This has nothing to do with your questions about hanging out with old work friends (I think Captain’s advice is excellent) but rather to reassure you that when you do rejoin the work force, this firing is not going to be the end of you. Depending on what your industry is, and how small it is in your area, there’s a reasonably good chance that it is common knowledge that your former company/boss have some shadiness and dysfunctionality going on, and you really won’t be judged for it.

    I am in something pretty close to your situation. I just finished a year working at a school that can only be referred to as a complete fucking trainwreck. Over a quarter of the staff were fired under extremely sketchy conditions that pretty much were only able to happen because there is no union. At least another quarter (including me!) decided to quit. Staff members were being escorted off school property by the police in front of their students a month before the school year ended for nonsensical reasons. It was insanity.

    When I went out to the graduation ceremony for the school I had previously worked at, the first thing one of the teachers asked me was, “What the hell is going on at [School’s Name]?!?” despite the fact that these two schools are on opposite sides of the state, over 150 miles apart.

    My point is, most industries are actually pretty insular, and most people know most other institutions and major players by reputation. This will not haunt you, and if you simply say, “I wasn’t a good fit for X company, and we unfortunately parted ways on unpleasant terms,” people are going to be able to fill in the blanks for themselves.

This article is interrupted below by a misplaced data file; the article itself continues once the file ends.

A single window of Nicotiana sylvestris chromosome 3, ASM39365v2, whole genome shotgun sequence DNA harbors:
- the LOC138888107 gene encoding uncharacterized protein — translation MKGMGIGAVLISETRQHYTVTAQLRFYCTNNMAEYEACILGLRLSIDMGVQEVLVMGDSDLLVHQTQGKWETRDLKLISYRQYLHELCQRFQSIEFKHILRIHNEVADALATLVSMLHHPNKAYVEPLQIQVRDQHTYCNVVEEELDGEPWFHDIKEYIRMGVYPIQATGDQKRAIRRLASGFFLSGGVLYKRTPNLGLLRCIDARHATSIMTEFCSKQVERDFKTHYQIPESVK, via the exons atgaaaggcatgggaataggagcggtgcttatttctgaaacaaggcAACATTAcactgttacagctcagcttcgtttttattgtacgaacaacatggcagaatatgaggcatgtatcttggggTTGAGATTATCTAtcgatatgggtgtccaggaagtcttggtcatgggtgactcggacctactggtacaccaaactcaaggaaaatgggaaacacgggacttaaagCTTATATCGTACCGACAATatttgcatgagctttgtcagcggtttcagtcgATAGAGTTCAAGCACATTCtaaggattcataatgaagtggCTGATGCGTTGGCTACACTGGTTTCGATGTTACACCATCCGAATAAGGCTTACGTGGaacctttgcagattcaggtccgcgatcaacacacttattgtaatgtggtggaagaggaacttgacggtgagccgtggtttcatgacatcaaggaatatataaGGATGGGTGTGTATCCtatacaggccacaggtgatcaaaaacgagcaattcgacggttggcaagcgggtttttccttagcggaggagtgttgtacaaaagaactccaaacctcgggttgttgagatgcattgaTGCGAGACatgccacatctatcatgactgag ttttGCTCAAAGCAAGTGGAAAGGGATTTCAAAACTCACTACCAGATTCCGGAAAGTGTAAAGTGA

• Excellent point. In the last job I ever interviewed for, the president asked me what it was like to work for my (terrible) boss two jobs ago. He asked casually, but he obviously wanted to know—he didn’t ask the same thing of my more recent job. Fortunately I’d already cooked up an answer that would hint at how toxic that workplace was without saying a single bad thing about anybody.

      Later on, after I got the new job, I asked my new boss why he’d inquired after the old one. Turns out it was part of the reason he decided to hire me. The person I replaced had a friend who used to be an employee of terrible boss, and and she got an earful. She told my would-be new boss that if I could work there, I could stand any kind of pain.

      • I got that too! My awful ex boss is LEGEND in our (very small, close-knit) profession. Someone in the application review team saw where I had worked before, and for how long, and flagged my resume as “grace under pressure potential,” and I got the discreet but unmistakable questions about her in the interview, which, as I said in my longer comment above, I was specifically afraid of happening and so had carefully practiced tactful responses.

        My new place is an absolute pressure cooker; my new boss said, rather obliquely, that part of the reason I was placed there (I was part of a hiring group; a bunch of us were hired in an organization-wide expansion and then placed with our best-fit sites, and my site is the largest and most demanding) was because they felt I wouldn’t crumple. But the people I work with make what could be a draining, miserable grind instead a fast-paced exciting delight. I arrive and leave every day with a smile on my face. I just have so much love and gratitude for these people and this organization, and it’s been so healing. I wish this for the LW, when she’s ready.

    • MQ said:

      Yikes, I think I work there now! Would love more info…

      • Part-time Jedi said:

        Is the school you’re talking about in the state of Washington? That’s where mine is.

        • MQ said:

          Now I don’t know whether to be relieved, or depressed that there are two of them. Thank you anyway.

  25. resili0 said:

    I had a job like that. It meant enough to me that I was very conscientious in trying to please the monsterboss and despite it being a toxic workplaces of grievances and walkouts before I arrived; I took my failure to make it work VERY personally. I lasted six months and then quit to senior management who had all kinds of odd missing stair justifications for keeping monsterboss and in retrospect, the waiving of my contractual notice period and insistence on giving me a good reference was their desire to avoid a tribunal. I was utterly convinced that had I been tougher/smarter/quicker, I’d have found a way to make the job work. Resignation felt awful.